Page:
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Replace poor train service with remote working

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Step-by-step guide to setting up remote access

Anyone who commutes from the south coast to London, especially over the last few months, will have been affected by the poor train service. Strikes, delays and cancellations are enough to put anyone off commuting. Some people have gone as far as quitting their jobs, because they can’t put up with the trains any longer, and because it’s affecting other parts of their life such as childcare. After speaking with a friend who has recently quit their job because of the aforementioned reasons, I wondered if they had the option to work from home. They didn’t have this option, so they decided to move and the company lost a valuable employee.

Technology has come so far over the last few years, and companies that don’t offer remote access for their employees, are now being considered as old-fashioned.

A lot of companies choose not to offer remote access for security reasons, and they’re right to be concerned with digital security. However, there are many solutions out there to provide remote access and robust security.

Remote access and security

One major security feature of remote access is Two-Factor Authentication, also known as 2FA. This is where you type in your normal windows username and password, along with a unique code which can be produced on a key fob, sent via text to your mobile phone, or generated on an app downloaded to your phone. This provides that extra layer of security to ensure no one else can log into the system without that 2FA code.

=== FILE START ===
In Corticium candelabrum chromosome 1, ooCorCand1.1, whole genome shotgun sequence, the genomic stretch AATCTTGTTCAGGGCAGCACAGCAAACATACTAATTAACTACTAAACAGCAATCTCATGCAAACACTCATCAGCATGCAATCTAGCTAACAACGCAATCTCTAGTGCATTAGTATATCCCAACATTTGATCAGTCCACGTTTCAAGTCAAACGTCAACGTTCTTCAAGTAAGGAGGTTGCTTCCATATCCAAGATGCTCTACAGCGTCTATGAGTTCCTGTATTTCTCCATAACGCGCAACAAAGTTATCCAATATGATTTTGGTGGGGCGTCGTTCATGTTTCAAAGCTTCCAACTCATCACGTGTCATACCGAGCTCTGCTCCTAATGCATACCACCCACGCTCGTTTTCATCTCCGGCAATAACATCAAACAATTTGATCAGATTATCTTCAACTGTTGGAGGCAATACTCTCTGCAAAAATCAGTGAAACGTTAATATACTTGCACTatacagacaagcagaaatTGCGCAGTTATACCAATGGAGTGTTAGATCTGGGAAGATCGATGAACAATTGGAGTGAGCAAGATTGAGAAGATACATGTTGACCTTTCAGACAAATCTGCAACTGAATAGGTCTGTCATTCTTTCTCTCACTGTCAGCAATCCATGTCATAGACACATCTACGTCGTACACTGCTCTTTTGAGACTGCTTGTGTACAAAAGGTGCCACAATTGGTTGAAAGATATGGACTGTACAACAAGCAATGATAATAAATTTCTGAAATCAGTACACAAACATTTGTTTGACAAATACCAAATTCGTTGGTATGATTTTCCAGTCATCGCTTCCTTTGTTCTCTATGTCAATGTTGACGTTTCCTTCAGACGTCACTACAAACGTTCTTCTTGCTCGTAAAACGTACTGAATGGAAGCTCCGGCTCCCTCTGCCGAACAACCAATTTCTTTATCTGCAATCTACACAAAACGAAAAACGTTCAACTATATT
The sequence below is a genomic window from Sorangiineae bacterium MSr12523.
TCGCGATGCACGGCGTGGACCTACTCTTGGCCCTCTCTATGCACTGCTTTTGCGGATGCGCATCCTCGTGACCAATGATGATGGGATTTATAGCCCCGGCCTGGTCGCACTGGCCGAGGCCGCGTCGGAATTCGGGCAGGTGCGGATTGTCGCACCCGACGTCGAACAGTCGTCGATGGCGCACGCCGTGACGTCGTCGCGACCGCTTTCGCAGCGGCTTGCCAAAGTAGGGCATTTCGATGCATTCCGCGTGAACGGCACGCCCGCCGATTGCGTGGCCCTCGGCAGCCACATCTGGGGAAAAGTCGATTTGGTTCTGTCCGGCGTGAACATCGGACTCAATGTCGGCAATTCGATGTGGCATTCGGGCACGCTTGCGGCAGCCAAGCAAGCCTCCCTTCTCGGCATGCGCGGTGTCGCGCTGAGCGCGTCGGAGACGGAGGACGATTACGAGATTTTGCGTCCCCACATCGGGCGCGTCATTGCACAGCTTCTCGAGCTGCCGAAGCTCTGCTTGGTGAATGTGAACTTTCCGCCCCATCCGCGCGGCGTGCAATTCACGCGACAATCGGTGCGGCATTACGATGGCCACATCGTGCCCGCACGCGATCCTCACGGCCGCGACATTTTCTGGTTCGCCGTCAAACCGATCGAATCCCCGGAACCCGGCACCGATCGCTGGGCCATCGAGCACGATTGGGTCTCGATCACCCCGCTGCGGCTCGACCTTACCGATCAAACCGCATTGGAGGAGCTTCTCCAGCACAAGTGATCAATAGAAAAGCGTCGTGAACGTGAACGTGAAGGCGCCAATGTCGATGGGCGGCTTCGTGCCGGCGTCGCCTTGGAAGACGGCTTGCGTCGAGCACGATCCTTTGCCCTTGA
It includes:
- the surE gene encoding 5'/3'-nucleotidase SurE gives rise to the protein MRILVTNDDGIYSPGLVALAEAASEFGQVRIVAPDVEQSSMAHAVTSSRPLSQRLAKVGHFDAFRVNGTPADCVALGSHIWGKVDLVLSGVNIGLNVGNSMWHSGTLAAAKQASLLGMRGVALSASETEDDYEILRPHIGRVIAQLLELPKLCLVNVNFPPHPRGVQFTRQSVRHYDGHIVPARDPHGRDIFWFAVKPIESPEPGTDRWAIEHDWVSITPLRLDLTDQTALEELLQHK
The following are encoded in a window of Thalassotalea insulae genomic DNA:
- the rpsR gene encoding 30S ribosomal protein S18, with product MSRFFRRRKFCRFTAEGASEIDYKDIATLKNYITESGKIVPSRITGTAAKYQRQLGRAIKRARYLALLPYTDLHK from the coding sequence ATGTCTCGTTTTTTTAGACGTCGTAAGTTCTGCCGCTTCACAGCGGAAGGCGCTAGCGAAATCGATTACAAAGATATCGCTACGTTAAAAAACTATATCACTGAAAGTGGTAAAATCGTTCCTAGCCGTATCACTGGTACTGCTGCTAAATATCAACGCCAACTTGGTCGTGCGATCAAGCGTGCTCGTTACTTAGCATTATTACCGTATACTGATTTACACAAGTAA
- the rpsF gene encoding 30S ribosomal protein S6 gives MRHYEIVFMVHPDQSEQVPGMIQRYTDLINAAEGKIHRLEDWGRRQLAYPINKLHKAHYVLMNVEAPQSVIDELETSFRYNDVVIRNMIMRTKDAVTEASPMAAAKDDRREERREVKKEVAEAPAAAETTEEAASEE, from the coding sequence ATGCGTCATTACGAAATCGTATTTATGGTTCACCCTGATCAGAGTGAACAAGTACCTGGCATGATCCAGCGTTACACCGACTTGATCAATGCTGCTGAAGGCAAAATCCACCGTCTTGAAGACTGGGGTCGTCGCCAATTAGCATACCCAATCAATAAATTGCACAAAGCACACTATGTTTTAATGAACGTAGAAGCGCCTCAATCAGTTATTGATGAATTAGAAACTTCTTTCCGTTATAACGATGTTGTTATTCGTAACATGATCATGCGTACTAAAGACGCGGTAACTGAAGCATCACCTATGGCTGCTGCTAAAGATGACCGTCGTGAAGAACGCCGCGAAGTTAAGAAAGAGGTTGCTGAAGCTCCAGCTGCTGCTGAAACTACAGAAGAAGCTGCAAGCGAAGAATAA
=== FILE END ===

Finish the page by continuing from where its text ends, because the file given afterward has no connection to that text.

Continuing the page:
But what if someone steals the laptop and the phone at the same time?

Step 1. Mobile Device Management

Mobile Device Management, or MDM has been around for years, think BES for BlackBerry, but it is now covering everything from iOS to Android to Windows Phones to PCs as well. This technology can send a message to the phone, track its location, send a message to the phone and most importantly, it can remotely wipe it. So that’s step one of how to cover yourself for phones being stolen.

Step 2. Encryption

Now I’m not talking about the nasty encryption Jack talked about in his blog, I am talking about encrypting your hard drives on your laptop/pc’s.  We can encrypt your laptops, so they won’t load unless you have your password. If someone were to steal a laptop and try and break into it, without the password all they will do is lock the hard drive. If someone was to get hold of your laptop, the only thing they could do is wipe the laptop and start from scratch so all your data would be destroyed. With those two steps, you are covered for the security of your devices, and if you have those in place remote access shouldn’t be an issue.

Remote Access Technologies

In terms of the actual remote access technology, there are a number of solutions on the market including Cisco VPNs to Citrix Netscalers and Juniper SAs. The level of security you want can be tailored for too, for example if you want to give access to laptops on specific domains you can. No more ‘snow days’ and no more losing valuable employees either. Plus, allowing employees to work from home often reduces costs for the business as well as boosting employee morale.

So – remote access, it may seem scary but as long as you have the security in place to prevent any vulnerabilities, your business is secure.

Conclusion

If you aren’t sure about remote access, then talk to us, we can implement Two-Factor authentication, encrypt your machines and also give you mobile device management to ensure all devices are covered and if anyone were to steal your devices, they can’t get in.

Thanks for reading,

Mark Summers

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